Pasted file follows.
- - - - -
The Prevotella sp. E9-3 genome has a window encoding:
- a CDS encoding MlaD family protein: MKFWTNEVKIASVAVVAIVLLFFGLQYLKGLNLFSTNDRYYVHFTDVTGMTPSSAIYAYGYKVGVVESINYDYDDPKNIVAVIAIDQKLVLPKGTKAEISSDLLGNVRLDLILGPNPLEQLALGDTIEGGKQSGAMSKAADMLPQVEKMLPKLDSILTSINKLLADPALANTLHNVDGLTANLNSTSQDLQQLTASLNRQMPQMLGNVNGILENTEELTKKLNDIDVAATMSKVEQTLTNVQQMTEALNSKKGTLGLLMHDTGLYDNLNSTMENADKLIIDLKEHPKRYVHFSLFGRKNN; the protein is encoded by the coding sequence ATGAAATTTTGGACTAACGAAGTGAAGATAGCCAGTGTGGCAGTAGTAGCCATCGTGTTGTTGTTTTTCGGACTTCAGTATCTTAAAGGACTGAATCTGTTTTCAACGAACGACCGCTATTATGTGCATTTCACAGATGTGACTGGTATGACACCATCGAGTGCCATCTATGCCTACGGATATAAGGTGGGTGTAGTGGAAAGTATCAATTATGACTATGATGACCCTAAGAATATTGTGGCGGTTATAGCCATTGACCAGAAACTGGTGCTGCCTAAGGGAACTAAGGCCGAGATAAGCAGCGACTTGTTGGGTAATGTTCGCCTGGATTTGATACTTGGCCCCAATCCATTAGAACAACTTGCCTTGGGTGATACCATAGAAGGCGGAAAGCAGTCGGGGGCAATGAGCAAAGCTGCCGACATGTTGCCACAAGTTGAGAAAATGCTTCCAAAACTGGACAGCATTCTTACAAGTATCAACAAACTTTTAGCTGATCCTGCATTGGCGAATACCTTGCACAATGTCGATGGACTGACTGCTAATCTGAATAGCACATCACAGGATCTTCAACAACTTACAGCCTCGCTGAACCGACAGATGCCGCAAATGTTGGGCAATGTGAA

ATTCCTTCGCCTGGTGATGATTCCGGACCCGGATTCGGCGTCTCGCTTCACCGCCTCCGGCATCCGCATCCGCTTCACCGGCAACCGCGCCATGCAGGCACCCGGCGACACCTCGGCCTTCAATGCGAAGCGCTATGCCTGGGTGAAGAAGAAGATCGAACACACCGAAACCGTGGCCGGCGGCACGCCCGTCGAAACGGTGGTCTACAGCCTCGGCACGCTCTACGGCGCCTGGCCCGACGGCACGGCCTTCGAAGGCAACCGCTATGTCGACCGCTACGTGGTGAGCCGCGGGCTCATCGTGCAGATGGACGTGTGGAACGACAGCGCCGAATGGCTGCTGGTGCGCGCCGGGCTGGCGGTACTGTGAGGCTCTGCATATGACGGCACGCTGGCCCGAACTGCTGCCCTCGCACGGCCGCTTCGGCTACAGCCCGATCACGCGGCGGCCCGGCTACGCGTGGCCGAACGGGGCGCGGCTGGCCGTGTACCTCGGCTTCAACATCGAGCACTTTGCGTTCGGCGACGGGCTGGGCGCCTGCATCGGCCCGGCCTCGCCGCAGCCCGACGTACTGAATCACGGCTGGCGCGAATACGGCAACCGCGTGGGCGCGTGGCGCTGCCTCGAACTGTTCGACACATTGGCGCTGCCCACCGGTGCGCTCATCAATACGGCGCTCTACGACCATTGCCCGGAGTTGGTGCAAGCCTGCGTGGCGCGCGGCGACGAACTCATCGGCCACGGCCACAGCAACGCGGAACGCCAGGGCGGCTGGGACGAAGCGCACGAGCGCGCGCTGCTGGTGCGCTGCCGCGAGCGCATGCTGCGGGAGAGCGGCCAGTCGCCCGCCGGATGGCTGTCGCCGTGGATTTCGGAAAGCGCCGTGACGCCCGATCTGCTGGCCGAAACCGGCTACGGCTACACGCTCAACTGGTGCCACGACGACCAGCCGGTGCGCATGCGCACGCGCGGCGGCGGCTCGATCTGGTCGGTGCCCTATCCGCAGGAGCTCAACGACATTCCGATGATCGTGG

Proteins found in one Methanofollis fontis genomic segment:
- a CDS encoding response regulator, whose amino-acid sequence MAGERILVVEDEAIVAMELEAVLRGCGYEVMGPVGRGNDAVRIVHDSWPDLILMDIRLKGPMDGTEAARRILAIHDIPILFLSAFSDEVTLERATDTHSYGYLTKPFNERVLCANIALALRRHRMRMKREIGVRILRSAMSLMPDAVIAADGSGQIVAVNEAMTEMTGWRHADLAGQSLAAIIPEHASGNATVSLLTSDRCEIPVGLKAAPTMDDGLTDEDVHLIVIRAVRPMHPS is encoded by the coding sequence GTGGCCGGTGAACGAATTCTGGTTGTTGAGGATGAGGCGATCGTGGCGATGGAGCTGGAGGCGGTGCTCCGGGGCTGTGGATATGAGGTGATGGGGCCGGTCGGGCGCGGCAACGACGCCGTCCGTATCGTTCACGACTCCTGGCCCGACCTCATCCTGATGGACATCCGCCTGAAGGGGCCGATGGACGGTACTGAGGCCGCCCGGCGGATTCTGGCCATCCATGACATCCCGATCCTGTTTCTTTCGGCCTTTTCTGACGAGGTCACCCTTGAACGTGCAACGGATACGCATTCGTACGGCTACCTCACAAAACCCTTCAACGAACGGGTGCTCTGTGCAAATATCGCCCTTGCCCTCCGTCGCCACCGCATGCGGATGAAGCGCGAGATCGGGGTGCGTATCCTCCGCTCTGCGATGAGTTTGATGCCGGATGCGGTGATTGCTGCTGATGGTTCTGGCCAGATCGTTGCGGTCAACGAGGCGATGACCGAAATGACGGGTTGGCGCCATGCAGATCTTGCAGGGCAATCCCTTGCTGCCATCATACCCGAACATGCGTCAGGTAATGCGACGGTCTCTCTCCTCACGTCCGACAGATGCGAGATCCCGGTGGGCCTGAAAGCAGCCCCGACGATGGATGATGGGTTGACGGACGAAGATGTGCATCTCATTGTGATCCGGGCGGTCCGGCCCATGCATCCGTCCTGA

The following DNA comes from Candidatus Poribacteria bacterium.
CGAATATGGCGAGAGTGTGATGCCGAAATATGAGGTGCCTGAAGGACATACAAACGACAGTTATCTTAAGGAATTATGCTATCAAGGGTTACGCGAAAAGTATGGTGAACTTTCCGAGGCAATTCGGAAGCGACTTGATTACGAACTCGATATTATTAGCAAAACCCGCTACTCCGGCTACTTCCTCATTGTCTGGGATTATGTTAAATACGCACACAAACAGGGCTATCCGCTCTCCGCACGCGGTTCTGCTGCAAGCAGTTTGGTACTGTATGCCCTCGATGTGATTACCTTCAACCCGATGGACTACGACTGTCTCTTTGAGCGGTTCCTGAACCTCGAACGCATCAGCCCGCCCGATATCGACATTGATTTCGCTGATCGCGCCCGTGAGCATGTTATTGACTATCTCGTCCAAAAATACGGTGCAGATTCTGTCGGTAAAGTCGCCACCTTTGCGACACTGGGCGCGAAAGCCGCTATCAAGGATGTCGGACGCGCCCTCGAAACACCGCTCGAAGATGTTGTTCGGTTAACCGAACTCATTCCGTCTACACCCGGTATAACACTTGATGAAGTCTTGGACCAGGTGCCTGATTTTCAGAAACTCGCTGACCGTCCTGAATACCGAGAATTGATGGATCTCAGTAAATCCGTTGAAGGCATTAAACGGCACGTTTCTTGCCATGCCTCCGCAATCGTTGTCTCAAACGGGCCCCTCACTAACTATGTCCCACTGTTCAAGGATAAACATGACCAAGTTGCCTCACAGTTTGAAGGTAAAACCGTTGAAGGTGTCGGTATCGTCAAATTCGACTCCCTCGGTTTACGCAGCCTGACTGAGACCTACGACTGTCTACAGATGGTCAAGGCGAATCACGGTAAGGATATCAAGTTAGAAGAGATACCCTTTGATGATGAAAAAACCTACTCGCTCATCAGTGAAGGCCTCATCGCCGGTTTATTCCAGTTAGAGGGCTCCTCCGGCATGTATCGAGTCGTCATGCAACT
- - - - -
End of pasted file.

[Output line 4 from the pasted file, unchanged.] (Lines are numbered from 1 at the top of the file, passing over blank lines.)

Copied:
Proteins found in one Methanofollis fontis genomic segment: